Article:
He runs until his chest hurts, and then he stops and finds a stick and draws patterns in the dirt for a while. Finally, when it’s getting dark, he goes home again.




In second grade, Stiles gets a teacher called Ms. Novak. She is very pretty, even though she’s a grown up, and she listens carefully when Stiles tells her that his name is Stiles, and she crosses out Mieczysław on the roll, and calls him that instead. Sometimes he thinks that he’s in love with her. Sometimes he thinks she can tell, because she seems to look at him a lot more than she looks at the other kids. It makes him feel warm all over, and a little bit shivery, and a lot ashamed of his scabbed knees and his clothes that sometimes have rips in them, and the tiny scabs on his scalp from scratching even though it’s been months since he had lice last.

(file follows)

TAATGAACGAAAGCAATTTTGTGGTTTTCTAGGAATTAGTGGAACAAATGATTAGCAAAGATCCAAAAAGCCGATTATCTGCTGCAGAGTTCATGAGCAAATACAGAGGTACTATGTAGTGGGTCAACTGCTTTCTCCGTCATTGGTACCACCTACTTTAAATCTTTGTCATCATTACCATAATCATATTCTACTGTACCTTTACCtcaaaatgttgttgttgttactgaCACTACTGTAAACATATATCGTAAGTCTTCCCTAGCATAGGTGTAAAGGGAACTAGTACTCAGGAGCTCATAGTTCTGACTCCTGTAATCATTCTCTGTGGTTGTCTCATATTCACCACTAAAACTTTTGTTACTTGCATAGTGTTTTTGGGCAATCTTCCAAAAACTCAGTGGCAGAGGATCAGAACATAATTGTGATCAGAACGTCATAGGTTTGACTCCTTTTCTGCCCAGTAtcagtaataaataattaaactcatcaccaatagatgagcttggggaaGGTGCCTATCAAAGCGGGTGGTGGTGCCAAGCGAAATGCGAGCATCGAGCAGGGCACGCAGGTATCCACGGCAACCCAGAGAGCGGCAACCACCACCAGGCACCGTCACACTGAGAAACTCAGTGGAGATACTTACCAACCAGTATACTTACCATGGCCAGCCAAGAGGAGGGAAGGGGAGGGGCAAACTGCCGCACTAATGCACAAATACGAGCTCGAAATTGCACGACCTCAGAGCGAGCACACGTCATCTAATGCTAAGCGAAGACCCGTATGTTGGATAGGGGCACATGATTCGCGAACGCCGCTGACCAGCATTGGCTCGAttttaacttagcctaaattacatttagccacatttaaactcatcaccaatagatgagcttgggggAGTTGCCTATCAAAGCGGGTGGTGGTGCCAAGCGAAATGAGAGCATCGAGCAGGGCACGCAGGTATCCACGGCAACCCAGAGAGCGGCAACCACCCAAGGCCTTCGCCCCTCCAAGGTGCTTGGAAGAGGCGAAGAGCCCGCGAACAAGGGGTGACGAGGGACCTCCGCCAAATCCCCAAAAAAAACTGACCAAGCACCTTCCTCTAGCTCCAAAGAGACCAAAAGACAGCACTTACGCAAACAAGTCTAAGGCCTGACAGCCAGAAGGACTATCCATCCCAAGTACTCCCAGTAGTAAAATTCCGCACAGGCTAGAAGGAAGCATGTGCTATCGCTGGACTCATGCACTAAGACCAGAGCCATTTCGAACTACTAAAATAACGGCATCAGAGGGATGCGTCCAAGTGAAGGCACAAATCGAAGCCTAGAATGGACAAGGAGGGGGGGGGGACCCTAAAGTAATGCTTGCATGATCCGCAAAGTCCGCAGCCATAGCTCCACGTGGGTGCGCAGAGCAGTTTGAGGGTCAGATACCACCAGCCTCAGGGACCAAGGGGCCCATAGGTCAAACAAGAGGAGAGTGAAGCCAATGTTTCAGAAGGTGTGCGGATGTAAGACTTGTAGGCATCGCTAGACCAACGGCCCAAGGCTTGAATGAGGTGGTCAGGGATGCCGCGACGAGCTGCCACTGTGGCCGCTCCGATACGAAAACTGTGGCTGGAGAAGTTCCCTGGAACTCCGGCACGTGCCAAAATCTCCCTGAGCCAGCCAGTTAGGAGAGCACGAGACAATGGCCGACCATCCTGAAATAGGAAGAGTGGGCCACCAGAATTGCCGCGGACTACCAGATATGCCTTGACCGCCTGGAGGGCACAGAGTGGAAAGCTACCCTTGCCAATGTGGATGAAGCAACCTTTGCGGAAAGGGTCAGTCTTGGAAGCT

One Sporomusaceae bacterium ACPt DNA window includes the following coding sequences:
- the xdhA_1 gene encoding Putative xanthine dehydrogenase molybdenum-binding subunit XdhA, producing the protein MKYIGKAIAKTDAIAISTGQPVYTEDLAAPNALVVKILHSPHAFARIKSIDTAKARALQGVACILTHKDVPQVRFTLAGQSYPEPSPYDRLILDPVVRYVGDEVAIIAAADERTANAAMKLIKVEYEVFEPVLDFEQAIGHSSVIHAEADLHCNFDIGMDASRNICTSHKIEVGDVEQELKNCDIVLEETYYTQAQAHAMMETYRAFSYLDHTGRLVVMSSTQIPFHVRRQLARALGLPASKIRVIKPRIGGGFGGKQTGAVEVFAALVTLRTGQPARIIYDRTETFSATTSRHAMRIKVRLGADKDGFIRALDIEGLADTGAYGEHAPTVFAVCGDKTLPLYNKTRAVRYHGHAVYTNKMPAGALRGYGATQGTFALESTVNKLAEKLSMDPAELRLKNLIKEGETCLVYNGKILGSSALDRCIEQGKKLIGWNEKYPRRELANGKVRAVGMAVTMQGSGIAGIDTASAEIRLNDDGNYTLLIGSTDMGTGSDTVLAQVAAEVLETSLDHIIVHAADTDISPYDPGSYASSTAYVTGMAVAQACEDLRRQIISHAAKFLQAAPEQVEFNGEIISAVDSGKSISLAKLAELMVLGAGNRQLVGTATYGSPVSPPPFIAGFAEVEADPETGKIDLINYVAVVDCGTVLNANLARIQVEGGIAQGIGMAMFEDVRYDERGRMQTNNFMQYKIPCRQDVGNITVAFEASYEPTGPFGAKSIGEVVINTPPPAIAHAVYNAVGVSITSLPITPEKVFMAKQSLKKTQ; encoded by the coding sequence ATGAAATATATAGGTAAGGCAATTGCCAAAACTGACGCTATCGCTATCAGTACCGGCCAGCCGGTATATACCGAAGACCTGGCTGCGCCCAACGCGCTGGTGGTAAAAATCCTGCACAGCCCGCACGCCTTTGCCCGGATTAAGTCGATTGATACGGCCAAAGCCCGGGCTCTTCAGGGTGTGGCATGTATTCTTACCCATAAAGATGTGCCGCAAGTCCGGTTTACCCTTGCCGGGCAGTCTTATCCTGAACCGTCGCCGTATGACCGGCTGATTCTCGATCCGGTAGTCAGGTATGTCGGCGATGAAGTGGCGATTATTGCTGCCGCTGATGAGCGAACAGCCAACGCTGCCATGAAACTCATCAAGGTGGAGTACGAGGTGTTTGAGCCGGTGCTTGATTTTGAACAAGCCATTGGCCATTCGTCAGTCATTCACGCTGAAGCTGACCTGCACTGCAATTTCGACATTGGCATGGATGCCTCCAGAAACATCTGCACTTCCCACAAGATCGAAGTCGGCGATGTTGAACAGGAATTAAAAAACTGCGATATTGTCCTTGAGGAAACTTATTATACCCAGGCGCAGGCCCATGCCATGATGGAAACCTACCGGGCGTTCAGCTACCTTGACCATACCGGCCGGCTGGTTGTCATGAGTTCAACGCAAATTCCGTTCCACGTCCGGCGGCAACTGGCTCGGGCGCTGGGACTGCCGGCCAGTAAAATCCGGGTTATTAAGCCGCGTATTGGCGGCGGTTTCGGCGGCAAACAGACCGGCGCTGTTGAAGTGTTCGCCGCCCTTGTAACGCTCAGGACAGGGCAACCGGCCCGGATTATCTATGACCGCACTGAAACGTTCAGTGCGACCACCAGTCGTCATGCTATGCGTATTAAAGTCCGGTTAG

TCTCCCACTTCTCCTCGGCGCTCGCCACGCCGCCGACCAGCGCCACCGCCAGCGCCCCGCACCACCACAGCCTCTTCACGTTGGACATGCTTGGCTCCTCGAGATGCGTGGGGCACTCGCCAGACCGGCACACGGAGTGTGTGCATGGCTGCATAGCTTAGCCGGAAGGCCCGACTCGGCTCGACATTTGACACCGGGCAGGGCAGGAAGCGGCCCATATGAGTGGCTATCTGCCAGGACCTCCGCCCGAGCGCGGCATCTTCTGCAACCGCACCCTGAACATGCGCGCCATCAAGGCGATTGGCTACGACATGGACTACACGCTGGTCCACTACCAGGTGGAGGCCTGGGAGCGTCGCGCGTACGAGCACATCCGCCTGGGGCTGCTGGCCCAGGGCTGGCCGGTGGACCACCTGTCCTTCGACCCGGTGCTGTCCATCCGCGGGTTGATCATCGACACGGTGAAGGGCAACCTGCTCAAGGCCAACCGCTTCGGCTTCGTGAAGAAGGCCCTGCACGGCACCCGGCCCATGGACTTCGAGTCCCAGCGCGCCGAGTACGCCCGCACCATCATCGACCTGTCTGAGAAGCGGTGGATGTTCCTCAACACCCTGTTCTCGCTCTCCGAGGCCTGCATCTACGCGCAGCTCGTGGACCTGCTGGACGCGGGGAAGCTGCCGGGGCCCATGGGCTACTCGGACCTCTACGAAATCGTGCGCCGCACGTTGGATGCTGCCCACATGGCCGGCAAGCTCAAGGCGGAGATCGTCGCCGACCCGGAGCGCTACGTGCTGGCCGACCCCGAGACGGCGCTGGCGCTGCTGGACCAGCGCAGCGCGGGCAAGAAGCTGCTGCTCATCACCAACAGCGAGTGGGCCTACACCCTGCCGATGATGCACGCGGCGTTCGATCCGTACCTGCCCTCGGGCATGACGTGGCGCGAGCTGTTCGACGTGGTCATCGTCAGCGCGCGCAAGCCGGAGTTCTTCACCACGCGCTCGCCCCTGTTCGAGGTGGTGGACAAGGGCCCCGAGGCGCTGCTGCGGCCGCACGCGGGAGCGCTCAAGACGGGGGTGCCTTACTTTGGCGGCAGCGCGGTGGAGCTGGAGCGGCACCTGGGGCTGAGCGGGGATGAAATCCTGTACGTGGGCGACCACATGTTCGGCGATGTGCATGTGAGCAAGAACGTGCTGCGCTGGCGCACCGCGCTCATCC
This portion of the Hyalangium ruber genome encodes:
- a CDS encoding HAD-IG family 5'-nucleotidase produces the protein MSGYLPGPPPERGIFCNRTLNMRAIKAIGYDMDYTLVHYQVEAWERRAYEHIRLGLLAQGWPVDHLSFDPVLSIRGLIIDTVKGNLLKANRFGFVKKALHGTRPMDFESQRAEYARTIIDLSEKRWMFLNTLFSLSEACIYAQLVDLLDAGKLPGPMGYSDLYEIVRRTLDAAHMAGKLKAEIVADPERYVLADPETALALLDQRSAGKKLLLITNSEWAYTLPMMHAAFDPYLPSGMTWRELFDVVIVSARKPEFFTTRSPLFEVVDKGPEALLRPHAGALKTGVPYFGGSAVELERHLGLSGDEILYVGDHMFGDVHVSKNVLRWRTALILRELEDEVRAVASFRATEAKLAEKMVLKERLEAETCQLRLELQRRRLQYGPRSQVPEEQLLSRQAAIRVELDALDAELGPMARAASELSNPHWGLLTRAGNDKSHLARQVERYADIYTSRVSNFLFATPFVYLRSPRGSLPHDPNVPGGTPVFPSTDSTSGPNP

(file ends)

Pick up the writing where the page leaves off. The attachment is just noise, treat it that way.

Ms. Novak calls Dad in one day for a talk.

“Stiles is a very special little boy,” she says.

“What? His name’s Mitch. What the hell has he been telling you?”

Stiles wilts under Ms. Novak’s confused look.

“Mitch is a very special little boy,” Ms. Novak says.

She tells Dad, her voice soft but firm, that she thinks Dad should take him to the doctor and get him tested for something called ADHD. She thinks that’s why he’s sometimes distracted, or disruptive, and finds it difficult to focus.

Dad tells her he’ll think about it.

And later, when they’re at home again, he takes his belt off and hits Stiles around the backside and thighs with it until Stiles is wailing at him to stop.